5.14.10 Well Preserved

Meyers 790 xxx
photo by george billard
G came back from the market last week saying there were no more Meyer lemons and I kicked myself because I had wanted to preserve a bunch before the season was over. But they are at their peak in California now, and I found a great place there willing to ship me a whole bunch. Birch Hill Organics, a small family farm run by the Burchiels, grows Meyer lemons and kiwis in Atascadero, weeding and fertilizing them by hand. (Daughter Stephanie also has a burgeoning business of delicious soups.) Lemons are naturally antioxidant, alkalinizing and detoxifying, and the Meyer variety is especially thin-skinned and sweet. These fairly burst from their box in all their golden-yellow intensity, and I’m thrilled that I can preserve them to use in the coming months. No idea what I’m talking about? A preserved lemon is a beautiful thing. Alice Waters makes a preserved lemon relish with shallots, olives, parsley and olive oil that she calls “a welcome spot of brightness in the winter.” With fish, roasted or grilled meats, or paired with a rich, ripe cheese, the tangy, faintly bitter and highly aromatic rind (you generally discard the pith and pulp) hints at sunshine.
Sliced 790 xxx
photo by george billard
A staple of Moroccan cuisine, where they often infuse a chicken tagine, preserved lemons are also eaten with North African food, are great in ceviche, and even complement vanilla or lemon ice cream. I used them in my spring dinner party, finely diced and added to blanched English peas and snow peas; the recipe is here (scroll down). Toss them in with sautéed green beans or carrots, or mash them into a hunk of roasted winter squash with plenty of butter.Although you can make preserved lemons with any variety, it seems to be universally acknowledged that Meyers are best. Their thin skins are less bitter and retain their beautiful color better, although they will brown the longer you keep them. (That's fine, it doesn't mean they've gone bad.) Any glass jar will do, but I love these. Be sure to use organic lemons; you don’t want to preserve a bunch of chemicals.
Preserved 790 xxx
photo courtesy of cookingthehardway

Moroccan Chicken Tagine

serves 6
  • — 1 teaspoon each ground cumin, ginger, paprika and turmeric
  • — 5 cloves garlic, minced
  • — 1/2 pound yellow onions, diced
  • — 1/2 teaspoon saffron
  • — 1 teaspoon ground cinnamon
  • — 1 large bunch fresh cilantro, chopped
  • — 5 tablespoons olive oil
  • — 1 tablespoon white wine vinegar
  • kosher salt
  • — 1 whole large chicken, cut into 8 pieces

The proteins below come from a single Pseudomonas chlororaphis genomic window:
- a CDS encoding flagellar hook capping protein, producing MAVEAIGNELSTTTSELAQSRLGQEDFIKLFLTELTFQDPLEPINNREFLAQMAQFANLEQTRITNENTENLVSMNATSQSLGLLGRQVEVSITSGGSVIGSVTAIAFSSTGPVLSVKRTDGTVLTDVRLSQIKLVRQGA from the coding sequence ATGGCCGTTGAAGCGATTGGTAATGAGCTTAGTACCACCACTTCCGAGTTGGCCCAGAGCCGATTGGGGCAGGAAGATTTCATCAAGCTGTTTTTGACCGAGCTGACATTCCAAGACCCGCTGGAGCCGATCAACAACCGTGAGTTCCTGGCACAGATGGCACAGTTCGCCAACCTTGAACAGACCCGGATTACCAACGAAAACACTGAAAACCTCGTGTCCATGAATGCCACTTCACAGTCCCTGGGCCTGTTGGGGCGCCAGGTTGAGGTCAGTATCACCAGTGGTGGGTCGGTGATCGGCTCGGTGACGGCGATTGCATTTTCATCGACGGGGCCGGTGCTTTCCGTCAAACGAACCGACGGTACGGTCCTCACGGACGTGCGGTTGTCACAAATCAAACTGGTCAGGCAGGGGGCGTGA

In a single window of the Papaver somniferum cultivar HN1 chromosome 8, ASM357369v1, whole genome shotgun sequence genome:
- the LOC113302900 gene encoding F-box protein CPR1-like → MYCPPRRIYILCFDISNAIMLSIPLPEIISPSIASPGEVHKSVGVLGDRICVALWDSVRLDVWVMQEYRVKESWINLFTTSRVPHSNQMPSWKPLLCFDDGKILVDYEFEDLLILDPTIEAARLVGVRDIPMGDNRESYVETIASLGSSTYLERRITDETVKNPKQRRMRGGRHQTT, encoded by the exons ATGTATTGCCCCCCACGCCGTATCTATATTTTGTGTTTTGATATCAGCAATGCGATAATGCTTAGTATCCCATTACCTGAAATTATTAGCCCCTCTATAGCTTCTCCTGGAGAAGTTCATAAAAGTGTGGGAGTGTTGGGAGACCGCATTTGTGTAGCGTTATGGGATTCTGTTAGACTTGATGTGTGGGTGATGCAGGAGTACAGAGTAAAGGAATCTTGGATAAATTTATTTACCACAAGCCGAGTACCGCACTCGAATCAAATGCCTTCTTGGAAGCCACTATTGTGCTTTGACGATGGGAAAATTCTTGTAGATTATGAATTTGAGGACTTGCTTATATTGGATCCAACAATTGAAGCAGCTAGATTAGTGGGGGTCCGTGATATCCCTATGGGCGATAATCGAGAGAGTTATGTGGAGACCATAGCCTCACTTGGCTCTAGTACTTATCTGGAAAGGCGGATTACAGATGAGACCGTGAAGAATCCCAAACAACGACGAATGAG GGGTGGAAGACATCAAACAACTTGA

• — 1/4 pound chicken livers, optional
  • — 1/2 cup cracked green olives, pitted
  • — 3 preserved lemons, rind only, chopped

Preheat the oven to 350º.

Rub the chicken pieces with kosher salt. Combine vinegar with 3 cups water in a bowl and soak the chicken for 10 minutes. Rinse, dry well and place on a clean plate.

In a large bowl, combine the olive oil, cilantro, cinnamon, saffron, sea salt, half the onions, garlic, cumin, ginger, paprika and turmeric. Mix these into the oil and add a little water to make a paste. Slather the chicken pieces with the marinade and set aside for 10-15 minutes.

For cooking, use a tagine or a deep, heavy-bottomed casserole like a Dutch oven. Heat the pot and then add 2 tablespoons of olive oil. Drop in the chicken and pour over any leftover marinade. Add the remaining onions, chicken livers, if using, olives and chopped preserved lemons. Cover and roast in the oven for 45 minutes. Serve with couscous, rice or some delicious whole grain sourdough bread. Pass harissa on the side.

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Preserved Lemons

  • lemons (Meyers work well, too)
  • sea salt
  • — optional seasoning: cinnamon sticks, mustard seeds, coriander seeds, peppercorns, chiles, bay leaves

Wash and dry lemons. Hold them over a plate to catch any juice that flows out when you make four deep longitudinal cuts, dividing the lemon into four sections attached at the ends. Do not cut all the way through—you want to keep the lemons whole! Pack the cuts generously with kosher salt.

Place a couple of tablespoons of salt in the bottom of a jar and pack the lemons in layers, sprinkling a thin layer of salt between each layer. Intersperse with any spices you want. Push the lemons down firmly to pack them tightly and to squeeze out their juices. Top them off with a last layer of salt. Pour in any juices from the plate, adding a little water or more juice to fully cover the lemons. Close jar and seal tightly.

Let the jar sit out at room temperature for a few days. They will be ready to eat in about 3 weeks and will keep for up to a year. They do not absolutely require refrigeration, but you might as well if you have room in your fridge.

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1 Comment

Rob Lee on May 15, 2010 at 5:14 am —